Looking back at this day there are several memories that I have that will always stay with me. Probably one of the most frightening I've experienced as a storm chaser, and one of the tougher days in seeing the damage it caused. It started out pretty frantically. Early in the afternoon storms started to develop and it wasn't long before the tornado touched down southeast of Hinton and made its way northeast. I had positioned myself to the west of El Reno, at Exit 115 to be exact knowing it was heading in my general direction. As it moved closer you could hear the rushing sound as if a giant waterfall were miles away. It was tough to make out the tornado itself, by this time it had morphed into a gigantic wedge and wrapped in rain. These are the most dangerous of tornadoes because you don't know it's there until it's already on top of you. Watching to the southwest, I was able to capture a few shots although I was without a tripod, and there was very little light to work with (causing blurriness of the photos). Hearing the roar get closer and not fully trusting it would stay on path, I decided to drop back from Exit 115 and move back three miles to the first business loop exit west of El Reno. I was pretty confident that even though I fell back I would still have plenty of visual, whatever was available anyways.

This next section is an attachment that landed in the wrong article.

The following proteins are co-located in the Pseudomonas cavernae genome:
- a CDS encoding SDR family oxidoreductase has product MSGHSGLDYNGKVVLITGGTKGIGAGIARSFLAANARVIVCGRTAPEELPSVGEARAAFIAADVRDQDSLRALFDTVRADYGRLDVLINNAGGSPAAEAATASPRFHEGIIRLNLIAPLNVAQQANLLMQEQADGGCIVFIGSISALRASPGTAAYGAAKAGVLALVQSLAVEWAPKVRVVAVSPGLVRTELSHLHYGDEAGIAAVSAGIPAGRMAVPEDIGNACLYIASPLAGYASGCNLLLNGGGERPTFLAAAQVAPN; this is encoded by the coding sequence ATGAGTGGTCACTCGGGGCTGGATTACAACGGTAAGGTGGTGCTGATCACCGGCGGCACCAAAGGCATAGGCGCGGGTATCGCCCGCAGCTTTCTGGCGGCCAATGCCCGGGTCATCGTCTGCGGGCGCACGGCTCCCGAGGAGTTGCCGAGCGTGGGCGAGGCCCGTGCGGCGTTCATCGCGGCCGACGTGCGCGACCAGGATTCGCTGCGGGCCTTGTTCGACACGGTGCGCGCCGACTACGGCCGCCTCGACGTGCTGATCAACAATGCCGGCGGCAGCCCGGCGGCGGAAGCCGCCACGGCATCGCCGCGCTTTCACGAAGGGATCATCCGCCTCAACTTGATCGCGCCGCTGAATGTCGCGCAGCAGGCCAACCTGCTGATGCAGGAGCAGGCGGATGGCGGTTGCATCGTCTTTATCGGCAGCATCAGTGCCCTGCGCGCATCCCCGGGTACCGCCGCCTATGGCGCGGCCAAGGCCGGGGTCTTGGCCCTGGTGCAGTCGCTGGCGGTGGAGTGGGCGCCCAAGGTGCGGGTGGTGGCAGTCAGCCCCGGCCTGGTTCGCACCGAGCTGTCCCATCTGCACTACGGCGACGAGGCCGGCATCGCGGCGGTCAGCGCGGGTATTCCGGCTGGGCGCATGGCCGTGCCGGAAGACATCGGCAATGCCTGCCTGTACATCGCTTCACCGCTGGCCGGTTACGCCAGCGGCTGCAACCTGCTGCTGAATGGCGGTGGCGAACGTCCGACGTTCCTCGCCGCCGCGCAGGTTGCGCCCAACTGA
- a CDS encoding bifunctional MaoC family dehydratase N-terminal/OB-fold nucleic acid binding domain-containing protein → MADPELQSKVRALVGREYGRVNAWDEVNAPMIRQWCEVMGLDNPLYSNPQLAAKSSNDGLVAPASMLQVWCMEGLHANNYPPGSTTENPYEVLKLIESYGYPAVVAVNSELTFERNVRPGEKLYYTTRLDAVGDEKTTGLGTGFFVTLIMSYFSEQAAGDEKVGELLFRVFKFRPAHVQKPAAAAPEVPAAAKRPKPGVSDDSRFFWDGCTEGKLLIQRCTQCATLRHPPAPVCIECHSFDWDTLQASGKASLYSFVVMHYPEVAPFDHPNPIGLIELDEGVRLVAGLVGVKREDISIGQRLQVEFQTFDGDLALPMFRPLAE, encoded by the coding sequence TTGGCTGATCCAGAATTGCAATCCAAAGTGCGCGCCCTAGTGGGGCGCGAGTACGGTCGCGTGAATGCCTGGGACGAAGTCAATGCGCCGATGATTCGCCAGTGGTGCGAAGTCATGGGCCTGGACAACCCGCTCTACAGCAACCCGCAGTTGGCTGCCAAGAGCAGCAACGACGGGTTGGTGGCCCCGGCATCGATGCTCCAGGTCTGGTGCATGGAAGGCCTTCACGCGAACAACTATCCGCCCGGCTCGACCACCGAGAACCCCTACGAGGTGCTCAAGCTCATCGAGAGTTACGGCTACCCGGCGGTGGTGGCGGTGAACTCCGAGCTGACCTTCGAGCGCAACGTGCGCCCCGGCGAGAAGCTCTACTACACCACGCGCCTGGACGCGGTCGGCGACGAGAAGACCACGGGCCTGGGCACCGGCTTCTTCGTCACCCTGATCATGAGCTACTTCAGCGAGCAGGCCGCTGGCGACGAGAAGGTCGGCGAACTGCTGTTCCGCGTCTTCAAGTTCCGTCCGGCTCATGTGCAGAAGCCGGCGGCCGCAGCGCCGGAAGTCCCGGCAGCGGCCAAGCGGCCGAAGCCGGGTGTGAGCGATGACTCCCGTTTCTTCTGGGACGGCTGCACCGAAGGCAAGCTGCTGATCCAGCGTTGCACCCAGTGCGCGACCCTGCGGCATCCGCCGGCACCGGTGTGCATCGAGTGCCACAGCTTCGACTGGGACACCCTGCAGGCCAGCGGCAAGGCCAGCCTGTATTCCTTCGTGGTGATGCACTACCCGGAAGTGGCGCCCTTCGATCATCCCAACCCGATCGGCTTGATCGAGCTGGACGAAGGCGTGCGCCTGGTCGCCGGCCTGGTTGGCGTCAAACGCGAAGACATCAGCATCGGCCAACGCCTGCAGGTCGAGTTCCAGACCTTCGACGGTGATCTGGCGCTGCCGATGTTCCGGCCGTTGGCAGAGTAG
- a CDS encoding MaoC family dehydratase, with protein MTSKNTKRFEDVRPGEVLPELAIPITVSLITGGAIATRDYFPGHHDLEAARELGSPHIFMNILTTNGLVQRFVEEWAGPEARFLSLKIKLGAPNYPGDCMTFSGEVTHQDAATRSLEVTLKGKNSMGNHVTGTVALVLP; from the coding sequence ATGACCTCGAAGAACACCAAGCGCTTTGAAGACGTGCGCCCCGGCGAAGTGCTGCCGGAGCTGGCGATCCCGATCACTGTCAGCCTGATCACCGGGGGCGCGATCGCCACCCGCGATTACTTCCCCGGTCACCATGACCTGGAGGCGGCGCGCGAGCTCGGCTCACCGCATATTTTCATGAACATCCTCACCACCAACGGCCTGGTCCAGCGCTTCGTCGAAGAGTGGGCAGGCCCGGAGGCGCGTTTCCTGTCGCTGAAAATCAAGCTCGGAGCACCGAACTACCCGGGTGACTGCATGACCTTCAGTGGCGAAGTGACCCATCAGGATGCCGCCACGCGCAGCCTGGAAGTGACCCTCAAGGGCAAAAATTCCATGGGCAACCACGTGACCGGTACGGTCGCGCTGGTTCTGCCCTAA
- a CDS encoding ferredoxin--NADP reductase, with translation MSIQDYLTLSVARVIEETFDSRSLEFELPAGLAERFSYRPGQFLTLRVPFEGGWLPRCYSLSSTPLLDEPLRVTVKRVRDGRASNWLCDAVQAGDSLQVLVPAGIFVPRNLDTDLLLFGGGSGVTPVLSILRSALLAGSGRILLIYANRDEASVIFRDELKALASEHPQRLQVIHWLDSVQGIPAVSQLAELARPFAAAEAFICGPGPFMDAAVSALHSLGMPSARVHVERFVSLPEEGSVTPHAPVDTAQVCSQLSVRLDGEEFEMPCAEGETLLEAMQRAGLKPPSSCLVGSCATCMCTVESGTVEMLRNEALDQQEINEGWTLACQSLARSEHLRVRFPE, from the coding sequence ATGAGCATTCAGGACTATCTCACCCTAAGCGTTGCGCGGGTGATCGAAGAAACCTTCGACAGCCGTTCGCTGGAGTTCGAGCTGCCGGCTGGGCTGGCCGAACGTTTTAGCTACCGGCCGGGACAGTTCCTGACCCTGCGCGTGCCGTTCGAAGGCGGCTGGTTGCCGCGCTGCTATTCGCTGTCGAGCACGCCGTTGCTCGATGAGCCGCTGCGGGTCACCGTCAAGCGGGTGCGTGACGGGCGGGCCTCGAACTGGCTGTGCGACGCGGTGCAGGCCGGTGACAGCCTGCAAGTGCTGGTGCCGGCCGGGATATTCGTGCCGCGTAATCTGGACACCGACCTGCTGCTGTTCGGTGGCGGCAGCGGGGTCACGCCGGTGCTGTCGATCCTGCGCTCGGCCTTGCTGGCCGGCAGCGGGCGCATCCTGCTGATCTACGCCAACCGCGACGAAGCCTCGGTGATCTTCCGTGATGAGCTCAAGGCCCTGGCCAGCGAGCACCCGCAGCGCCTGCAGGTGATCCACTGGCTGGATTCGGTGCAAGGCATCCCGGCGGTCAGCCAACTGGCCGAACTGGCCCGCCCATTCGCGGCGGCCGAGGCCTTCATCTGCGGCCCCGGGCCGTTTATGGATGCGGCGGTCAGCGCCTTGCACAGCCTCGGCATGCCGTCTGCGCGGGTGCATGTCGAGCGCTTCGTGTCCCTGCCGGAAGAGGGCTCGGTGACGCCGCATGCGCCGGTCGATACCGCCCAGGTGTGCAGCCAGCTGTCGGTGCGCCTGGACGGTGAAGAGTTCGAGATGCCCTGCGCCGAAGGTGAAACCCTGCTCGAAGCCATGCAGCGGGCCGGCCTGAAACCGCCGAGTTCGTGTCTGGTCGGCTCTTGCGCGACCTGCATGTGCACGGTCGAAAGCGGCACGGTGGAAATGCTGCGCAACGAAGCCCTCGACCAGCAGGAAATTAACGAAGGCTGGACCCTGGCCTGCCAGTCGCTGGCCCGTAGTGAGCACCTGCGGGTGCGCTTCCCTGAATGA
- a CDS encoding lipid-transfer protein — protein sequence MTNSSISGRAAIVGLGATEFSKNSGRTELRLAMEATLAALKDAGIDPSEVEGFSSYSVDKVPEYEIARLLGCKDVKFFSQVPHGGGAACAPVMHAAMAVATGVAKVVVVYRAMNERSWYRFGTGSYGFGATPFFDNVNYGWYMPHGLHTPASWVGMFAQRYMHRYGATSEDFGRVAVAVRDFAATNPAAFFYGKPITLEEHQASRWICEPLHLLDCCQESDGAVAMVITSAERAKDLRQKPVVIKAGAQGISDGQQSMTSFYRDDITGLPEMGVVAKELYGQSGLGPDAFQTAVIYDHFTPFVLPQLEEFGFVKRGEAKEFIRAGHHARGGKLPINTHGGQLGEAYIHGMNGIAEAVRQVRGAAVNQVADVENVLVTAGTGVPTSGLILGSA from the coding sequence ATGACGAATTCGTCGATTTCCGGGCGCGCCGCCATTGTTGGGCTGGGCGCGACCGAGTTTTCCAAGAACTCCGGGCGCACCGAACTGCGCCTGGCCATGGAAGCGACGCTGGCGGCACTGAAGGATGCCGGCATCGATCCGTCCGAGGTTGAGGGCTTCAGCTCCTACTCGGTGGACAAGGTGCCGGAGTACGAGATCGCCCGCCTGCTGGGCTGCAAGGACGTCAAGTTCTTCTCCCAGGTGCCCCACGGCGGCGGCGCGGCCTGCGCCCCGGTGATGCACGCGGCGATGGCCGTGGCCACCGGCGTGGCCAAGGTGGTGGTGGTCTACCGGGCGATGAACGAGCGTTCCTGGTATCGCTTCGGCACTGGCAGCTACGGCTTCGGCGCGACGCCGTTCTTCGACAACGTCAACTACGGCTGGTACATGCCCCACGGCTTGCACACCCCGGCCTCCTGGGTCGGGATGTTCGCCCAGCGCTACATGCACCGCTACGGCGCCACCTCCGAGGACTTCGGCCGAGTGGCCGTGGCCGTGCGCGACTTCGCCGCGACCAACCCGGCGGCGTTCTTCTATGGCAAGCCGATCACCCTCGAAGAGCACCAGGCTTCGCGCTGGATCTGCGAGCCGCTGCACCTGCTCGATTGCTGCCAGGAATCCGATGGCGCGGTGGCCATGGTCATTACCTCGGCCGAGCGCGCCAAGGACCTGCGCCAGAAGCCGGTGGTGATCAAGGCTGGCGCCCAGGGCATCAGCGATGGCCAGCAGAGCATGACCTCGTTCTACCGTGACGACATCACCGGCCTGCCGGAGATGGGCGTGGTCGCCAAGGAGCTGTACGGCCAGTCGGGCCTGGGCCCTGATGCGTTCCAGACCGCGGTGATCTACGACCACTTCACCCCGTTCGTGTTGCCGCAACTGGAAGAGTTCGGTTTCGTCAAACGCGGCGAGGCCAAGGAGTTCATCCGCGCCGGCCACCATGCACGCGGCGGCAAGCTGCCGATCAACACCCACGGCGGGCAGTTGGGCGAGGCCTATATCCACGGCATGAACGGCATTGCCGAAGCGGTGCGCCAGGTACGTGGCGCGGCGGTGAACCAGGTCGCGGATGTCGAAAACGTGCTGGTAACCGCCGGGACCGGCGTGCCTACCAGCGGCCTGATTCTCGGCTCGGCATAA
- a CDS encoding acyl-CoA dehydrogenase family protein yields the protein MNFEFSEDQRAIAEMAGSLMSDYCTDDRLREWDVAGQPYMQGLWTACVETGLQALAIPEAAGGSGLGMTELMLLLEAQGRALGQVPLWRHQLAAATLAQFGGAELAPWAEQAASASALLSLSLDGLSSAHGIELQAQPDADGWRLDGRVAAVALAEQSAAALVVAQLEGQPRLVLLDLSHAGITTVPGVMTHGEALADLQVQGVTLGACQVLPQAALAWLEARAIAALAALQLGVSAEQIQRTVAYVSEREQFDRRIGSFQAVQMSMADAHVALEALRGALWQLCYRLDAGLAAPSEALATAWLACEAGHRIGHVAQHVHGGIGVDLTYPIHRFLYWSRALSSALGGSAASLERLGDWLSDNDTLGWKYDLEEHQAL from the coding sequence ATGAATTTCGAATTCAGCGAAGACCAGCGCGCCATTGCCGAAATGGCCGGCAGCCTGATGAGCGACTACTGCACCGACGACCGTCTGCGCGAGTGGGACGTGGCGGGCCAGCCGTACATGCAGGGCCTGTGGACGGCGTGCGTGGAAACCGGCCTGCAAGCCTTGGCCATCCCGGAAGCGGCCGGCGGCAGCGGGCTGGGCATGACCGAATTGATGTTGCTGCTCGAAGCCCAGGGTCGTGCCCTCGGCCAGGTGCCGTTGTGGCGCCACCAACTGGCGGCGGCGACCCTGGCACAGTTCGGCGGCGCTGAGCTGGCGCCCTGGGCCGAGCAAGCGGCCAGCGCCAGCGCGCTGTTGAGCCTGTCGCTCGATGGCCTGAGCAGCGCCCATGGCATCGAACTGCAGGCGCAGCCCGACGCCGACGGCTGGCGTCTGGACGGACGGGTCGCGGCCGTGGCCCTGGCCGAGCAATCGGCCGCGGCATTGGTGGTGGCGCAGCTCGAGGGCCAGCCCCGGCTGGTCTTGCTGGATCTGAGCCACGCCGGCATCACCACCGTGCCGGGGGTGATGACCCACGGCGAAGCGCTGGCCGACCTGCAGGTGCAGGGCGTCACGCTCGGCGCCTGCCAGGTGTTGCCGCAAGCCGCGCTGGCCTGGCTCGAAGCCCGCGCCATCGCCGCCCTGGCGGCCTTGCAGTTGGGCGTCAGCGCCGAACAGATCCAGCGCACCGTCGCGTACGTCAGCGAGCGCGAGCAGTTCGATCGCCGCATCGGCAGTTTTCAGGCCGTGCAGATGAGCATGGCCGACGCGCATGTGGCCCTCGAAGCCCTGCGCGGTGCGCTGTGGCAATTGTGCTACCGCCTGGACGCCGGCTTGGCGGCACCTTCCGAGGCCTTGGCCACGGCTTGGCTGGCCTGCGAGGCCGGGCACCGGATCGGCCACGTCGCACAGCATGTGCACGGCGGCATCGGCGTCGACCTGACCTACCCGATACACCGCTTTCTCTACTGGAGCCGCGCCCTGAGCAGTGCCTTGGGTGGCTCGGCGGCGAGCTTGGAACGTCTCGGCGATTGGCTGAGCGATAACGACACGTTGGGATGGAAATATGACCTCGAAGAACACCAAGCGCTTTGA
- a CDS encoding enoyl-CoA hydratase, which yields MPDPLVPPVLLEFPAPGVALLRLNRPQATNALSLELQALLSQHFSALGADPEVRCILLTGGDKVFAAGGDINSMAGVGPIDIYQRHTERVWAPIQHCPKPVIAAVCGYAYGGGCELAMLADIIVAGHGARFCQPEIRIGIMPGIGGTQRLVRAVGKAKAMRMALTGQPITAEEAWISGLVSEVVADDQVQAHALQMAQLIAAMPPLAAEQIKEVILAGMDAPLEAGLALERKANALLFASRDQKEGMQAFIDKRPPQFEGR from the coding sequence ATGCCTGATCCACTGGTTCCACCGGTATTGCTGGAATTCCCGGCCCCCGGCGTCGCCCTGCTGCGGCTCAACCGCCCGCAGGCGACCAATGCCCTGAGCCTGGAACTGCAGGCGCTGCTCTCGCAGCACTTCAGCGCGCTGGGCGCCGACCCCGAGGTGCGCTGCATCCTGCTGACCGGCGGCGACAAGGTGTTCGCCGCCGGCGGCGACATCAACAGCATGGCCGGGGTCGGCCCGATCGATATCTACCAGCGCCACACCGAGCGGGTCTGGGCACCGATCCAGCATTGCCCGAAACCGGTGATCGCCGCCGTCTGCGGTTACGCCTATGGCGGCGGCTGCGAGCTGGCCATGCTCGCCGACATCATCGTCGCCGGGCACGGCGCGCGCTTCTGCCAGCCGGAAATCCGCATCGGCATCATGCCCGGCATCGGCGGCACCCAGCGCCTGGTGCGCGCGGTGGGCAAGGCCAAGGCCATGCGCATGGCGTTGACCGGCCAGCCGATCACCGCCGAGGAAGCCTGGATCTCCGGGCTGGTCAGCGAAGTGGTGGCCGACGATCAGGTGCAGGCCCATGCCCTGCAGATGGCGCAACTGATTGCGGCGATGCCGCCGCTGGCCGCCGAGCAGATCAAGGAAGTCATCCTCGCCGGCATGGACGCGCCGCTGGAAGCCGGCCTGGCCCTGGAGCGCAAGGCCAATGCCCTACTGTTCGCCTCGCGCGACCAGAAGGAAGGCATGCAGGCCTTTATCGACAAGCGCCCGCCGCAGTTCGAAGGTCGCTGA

I watched the storm move to the northeast as I fell back into El Reno and eventually worked my way up Highway 81. Just north of town the tornado had already moved through, stripping bark off trees and knocking down power lines. By this time I had also lost my data connection, so I had really no way of knowing exactly where it was other than watching the rainy mess and hoping that nothing was inside the rain curtain I was about to enter.
I drove under a leaning power line and headed north on 81 trying to stay up with it. As I worked my way north I was enveloped in rain and strong inflow winds, literally pulling me sideways. This was one of my scariest moments, mostly for not having my bearings and not knowing where I was in relation to the mile wide beast that had just gone through. I did a full stop on the highway and thought about turning around and heading back south, but wasn't sure what was coming up so I decided to keep heading north. I eventually found an underpass and stopped for a few moments to decompress and gather myself.
This is the pixelated video from my live stream that day that recorded my scariest moment in chasing.
Afterwards, I made my way east, well behind the EF5 tornado that was still marching to the northeast towards Guthrie. I saw houses torn apart, the smell of propane filled the air and debris littered the yards and had collected along the fences. Everyone in this area had survived, but further to the east the storm had claimed lives.
The road east had already been closed off by emergency personnel, so I worked my way back to the south hoping to catch the storms moving though Norman and eastward near Shawnee. I was a few minutes late though, and narrowly missing catching a strong rope tornado that obliterated a semi truck as it sat on the side of the interstate. I managed to catch a cool few photos before calling it a day. A day I will never forget.
Click an ad to support this site!